Punters lost £700m less on gambling machines in the year after fixed-odds betting terminals (FOBTs) were reined in but industry predictions of mass job losses if ministers went ahead with the policy have not materialised.
As the gambling regulator released fresh data charting the impact of curbs on the roulette machines, campaigners said the figures showed that ministers poised to launch a wide-ranging review of gambling laws should beware industry forecasts.
Before last year’s decision to slash the maximum stake on FOBTs from £100 to £2, gambling lobbyists repeatedly warned that a cut could force 4,500 shops to close at a cost of 21,000 jobs.
But figures for the year to the end of March 2020 show that the number of high street bookmakers decreased by 639 to 7,681 in the first full year with reduced FOBT income.
The 7.5% decline is partly a result of gambling firms wooing customers online, where its costs are far lower than running bricks-and-mortar stores. The migration was already causing the UK’s network of high street bookmakers to shrink by about 3% a year.
Matt Zarb-Cousin, who campaigned against FOBTs and now advocates for broader reform via his Clean Up Gambling group, called on ministers to take industry claims with a pinch of salt as they consider an overhaul of gambling laws.
“This shows the predictions of doom from the bookmakers were dramatically overstated. Crying wolf won’t help their credibility in the upcoming gambling review.”
The Gambling Commission’s figures show the extent to which gamblers’ spending has changed since £100-a-spin FOBTs were reined in, with punters losing significantly less overall.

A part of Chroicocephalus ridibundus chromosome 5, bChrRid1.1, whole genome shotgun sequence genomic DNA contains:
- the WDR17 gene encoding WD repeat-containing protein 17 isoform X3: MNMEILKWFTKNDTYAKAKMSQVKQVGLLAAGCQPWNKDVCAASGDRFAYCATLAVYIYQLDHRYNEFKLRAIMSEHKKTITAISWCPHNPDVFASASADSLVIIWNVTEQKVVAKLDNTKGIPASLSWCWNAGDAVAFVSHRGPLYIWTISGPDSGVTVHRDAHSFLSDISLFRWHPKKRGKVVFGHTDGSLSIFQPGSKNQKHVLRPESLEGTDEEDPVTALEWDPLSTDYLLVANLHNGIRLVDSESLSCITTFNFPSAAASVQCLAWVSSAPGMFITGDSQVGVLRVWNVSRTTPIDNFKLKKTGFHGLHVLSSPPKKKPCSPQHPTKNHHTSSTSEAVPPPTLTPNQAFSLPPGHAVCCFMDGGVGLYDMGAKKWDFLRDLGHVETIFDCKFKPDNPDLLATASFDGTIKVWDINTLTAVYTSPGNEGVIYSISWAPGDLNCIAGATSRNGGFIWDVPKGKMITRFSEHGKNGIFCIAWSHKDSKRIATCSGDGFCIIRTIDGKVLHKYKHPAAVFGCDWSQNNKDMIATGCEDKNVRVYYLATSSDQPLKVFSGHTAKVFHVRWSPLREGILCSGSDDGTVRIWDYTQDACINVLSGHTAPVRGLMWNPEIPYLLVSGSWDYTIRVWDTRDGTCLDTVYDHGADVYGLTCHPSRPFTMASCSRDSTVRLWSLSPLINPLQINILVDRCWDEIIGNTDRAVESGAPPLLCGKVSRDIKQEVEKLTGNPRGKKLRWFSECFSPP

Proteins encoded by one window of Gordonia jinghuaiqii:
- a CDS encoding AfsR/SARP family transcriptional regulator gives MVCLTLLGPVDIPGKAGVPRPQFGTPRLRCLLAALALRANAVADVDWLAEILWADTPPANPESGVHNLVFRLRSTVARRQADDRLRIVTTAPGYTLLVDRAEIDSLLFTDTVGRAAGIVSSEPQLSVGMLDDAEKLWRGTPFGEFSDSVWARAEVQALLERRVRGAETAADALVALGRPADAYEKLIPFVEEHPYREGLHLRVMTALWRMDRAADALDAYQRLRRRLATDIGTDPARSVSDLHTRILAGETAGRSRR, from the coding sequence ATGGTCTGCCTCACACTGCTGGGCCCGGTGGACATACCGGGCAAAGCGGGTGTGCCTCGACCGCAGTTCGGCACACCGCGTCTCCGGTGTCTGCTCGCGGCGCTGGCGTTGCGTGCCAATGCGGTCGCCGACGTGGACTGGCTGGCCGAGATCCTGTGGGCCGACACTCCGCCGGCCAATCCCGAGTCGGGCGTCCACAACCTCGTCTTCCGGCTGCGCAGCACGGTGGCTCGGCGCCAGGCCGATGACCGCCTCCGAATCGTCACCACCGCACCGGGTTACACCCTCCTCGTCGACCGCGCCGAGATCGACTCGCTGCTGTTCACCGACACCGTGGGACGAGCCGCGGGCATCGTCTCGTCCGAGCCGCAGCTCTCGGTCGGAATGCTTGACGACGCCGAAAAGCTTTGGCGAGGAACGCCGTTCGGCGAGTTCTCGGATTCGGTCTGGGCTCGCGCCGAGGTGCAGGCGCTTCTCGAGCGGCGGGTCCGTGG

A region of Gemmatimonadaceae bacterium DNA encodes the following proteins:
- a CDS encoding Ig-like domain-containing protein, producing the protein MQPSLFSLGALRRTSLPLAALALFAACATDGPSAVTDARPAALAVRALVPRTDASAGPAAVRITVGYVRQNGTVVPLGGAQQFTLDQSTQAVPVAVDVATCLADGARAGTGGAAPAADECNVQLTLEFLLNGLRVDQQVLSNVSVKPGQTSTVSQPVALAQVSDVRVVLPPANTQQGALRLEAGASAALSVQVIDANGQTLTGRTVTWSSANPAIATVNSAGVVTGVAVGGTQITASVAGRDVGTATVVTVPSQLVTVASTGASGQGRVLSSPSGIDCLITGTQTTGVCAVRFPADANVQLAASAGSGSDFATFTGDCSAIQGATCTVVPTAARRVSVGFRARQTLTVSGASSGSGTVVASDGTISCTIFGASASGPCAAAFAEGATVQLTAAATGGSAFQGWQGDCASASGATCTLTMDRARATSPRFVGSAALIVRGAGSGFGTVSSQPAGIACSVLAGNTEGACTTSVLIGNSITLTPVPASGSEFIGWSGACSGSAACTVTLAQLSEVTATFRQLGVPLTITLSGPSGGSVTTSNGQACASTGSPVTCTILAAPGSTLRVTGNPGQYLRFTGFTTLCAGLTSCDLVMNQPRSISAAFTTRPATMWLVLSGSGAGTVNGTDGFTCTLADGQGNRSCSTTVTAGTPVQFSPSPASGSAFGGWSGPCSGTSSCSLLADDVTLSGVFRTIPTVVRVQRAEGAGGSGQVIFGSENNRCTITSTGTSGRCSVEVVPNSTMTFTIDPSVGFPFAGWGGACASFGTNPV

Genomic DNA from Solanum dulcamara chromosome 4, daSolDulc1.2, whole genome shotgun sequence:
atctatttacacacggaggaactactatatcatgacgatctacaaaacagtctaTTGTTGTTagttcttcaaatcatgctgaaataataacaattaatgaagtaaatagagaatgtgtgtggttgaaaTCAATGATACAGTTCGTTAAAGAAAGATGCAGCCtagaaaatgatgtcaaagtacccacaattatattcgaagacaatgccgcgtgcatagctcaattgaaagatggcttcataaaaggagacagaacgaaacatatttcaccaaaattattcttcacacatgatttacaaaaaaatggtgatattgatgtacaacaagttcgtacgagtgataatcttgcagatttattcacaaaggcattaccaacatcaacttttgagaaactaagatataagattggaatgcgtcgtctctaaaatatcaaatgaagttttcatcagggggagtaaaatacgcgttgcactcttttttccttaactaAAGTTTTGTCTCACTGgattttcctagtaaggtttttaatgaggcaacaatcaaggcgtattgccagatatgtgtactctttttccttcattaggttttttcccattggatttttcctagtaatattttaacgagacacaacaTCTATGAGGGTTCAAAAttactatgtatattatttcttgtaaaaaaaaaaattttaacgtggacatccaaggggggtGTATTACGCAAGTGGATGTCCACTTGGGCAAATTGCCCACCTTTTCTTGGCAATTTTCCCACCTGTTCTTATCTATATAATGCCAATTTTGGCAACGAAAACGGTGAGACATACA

The amount lost on fixed-odds betting terminals tumbled from £1.16bn to £12m in the year to the end of March 2020, as the vast majority of FOBTs were rewired to offer lower stakes “B3” games.
B3 spending jumped from £1.1bn to £1.5bn as a result, indicating a significant switch to £2-a-spin products, where average loss rates are similar over time but huge, potentially life-altering one-off losses are much less common.
Overall, gamblers’ spending on machine-based betting in bookmakers fell by £700m to just under £2.1bn. Coupled with the effects of 11 days of coronavirus lockdown to the end of March, the 26% fall in machine income sent bookmakers’ revenues down from £3.26bn to £2.4bn during the year.
The land-based casino industry supported the FOBT cut, something bookmakers have previously said indicated that casino owners hoped to pick up business from players seeking high-stakes roulette elsewhere.
But casinos do not appear to have benefited, suffering a slight decline in income to just above £1bn.
Online casino betting increased by £100m to the highest ever figure of £3.175bn, in line with long-term trends. The biggest increase in spending came in the fast-growing online sports betting category, where punters lost a record £2.3bn. The National Lottery also enjoyed a significant increase, up by more than £300m to £3.4bn.